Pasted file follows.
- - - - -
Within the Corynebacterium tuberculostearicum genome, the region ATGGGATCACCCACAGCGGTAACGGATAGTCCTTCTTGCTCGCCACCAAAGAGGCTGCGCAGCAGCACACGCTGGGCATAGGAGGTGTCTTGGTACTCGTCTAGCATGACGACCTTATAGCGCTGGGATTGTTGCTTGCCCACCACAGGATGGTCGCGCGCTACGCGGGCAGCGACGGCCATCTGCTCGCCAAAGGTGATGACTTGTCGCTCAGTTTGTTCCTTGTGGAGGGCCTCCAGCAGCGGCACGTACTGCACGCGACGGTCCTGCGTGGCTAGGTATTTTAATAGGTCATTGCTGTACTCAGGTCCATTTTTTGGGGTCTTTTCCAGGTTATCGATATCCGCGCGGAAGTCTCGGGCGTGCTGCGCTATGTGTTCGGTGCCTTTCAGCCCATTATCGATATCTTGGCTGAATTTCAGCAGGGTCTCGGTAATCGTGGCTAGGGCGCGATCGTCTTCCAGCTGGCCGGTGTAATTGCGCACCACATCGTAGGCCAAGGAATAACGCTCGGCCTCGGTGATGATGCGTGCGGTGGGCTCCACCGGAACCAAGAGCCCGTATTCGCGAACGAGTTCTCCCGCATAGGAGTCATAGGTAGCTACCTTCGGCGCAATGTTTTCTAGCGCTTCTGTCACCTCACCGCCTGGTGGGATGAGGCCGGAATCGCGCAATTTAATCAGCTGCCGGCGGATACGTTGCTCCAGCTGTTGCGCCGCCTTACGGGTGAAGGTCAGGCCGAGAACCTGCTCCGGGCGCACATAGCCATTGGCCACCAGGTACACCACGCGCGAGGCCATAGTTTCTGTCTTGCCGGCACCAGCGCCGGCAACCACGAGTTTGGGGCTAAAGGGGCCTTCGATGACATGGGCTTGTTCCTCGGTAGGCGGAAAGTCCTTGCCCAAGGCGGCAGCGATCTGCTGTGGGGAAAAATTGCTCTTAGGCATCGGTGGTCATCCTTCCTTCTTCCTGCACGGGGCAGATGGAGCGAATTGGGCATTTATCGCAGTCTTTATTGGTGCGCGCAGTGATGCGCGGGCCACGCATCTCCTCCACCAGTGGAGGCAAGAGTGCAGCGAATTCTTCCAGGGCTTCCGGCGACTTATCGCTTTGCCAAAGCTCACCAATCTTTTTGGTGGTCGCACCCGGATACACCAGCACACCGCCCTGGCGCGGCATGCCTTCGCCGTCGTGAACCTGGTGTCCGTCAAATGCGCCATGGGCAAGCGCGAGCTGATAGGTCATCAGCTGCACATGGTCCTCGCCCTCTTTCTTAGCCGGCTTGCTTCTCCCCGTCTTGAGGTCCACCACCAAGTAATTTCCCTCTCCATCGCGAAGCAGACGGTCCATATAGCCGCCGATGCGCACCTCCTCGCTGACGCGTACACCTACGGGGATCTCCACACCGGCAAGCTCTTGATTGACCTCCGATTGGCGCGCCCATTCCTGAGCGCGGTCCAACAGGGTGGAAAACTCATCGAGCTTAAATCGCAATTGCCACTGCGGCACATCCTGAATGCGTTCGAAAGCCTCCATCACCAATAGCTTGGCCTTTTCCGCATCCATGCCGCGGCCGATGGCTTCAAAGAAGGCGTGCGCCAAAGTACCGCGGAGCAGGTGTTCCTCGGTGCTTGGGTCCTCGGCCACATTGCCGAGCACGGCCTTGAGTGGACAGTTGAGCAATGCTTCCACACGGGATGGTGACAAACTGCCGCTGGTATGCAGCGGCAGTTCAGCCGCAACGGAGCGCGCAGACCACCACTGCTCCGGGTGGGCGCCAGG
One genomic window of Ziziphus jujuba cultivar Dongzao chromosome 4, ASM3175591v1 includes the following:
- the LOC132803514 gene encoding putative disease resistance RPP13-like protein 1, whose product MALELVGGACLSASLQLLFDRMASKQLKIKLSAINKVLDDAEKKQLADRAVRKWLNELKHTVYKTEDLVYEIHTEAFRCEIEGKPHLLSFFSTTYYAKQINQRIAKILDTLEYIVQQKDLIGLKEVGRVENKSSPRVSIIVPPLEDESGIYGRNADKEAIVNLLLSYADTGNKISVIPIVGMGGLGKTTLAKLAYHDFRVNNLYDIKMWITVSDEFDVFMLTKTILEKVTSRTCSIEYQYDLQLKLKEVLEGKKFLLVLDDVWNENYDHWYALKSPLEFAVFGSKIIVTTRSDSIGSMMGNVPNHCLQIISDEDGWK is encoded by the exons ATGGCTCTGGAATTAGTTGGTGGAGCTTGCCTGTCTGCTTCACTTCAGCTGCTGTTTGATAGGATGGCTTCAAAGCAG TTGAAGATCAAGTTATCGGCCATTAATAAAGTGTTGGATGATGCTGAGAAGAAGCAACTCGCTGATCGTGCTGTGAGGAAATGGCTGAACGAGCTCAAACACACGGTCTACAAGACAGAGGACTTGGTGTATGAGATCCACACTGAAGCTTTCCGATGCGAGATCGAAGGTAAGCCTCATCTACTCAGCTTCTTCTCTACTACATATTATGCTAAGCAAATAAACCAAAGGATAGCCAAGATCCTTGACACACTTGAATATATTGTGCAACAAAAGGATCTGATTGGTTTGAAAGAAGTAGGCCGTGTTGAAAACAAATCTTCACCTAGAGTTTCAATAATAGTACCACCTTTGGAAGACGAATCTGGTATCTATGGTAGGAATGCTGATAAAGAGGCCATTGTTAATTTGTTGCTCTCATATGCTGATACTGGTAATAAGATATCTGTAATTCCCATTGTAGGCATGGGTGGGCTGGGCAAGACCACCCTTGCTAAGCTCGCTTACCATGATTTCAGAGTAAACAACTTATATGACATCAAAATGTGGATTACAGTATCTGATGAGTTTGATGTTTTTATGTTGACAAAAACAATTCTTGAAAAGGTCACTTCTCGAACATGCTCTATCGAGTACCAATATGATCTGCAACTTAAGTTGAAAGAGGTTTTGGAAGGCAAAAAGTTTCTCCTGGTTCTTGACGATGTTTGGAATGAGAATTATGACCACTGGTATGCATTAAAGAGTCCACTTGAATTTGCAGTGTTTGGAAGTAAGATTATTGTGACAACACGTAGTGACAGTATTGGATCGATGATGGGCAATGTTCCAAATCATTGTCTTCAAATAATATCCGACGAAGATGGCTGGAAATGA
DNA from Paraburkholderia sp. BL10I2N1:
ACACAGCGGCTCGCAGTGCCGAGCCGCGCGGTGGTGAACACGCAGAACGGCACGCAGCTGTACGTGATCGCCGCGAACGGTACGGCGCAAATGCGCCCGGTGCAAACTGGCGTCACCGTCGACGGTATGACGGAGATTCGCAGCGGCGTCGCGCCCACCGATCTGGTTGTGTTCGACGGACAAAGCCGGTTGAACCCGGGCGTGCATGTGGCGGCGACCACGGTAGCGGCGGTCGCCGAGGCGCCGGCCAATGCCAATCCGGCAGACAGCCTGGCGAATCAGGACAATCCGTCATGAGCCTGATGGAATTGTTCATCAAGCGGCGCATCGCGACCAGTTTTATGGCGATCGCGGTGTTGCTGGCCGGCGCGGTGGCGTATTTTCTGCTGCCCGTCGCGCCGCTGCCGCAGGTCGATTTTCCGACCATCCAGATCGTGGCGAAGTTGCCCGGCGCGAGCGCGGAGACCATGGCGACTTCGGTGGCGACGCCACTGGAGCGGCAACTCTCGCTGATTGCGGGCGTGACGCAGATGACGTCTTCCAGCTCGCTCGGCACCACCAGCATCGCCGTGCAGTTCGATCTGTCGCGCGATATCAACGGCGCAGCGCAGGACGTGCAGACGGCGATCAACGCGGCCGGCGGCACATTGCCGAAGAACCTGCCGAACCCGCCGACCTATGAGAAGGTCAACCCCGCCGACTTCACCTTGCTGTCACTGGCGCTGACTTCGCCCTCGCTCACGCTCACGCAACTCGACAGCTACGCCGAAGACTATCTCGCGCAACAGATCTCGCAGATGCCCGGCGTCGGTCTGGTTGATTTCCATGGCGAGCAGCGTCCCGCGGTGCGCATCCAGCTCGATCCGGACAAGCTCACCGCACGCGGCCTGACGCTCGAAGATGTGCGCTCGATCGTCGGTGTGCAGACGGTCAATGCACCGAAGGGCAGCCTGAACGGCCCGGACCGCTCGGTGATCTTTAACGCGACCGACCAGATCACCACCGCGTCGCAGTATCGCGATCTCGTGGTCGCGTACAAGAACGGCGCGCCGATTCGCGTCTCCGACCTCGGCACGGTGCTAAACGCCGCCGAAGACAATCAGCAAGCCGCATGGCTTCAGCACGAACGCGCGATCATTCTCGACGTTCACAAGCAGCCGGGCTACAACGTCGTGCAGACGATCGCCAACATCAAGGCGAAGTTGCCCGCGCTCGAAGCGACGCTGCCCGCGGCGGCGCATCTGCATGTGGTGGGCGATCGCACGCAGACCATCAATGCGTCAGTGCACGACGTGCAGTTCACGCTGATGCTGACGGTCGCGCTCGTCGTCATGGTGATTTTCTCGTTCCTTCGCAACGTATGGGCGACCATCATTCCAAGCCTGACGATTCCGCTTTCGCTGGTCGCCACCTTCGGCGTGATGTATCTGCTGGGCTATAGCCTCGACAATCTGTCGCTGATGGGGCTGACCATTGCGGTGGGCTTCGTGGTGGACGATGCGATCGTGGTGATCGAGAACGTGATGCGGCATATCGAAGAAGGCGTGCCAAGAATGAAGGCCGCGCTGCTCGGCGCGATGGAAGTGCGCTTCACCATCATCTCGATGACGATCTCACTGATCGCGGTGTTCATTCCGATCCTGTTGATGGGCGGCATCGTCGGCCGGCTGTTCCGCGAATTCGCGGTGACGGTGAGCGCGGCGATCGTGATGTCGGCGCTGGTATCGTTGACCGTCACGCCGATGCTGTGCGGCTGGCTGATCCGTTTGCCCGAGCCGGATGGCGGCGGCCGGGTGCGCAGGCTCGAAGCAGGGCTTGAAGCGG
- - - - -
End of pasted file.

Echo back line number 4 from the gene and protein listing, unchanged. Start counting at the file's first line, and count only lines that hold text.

DNA from Paraburkholderia sp. BL10I2N1: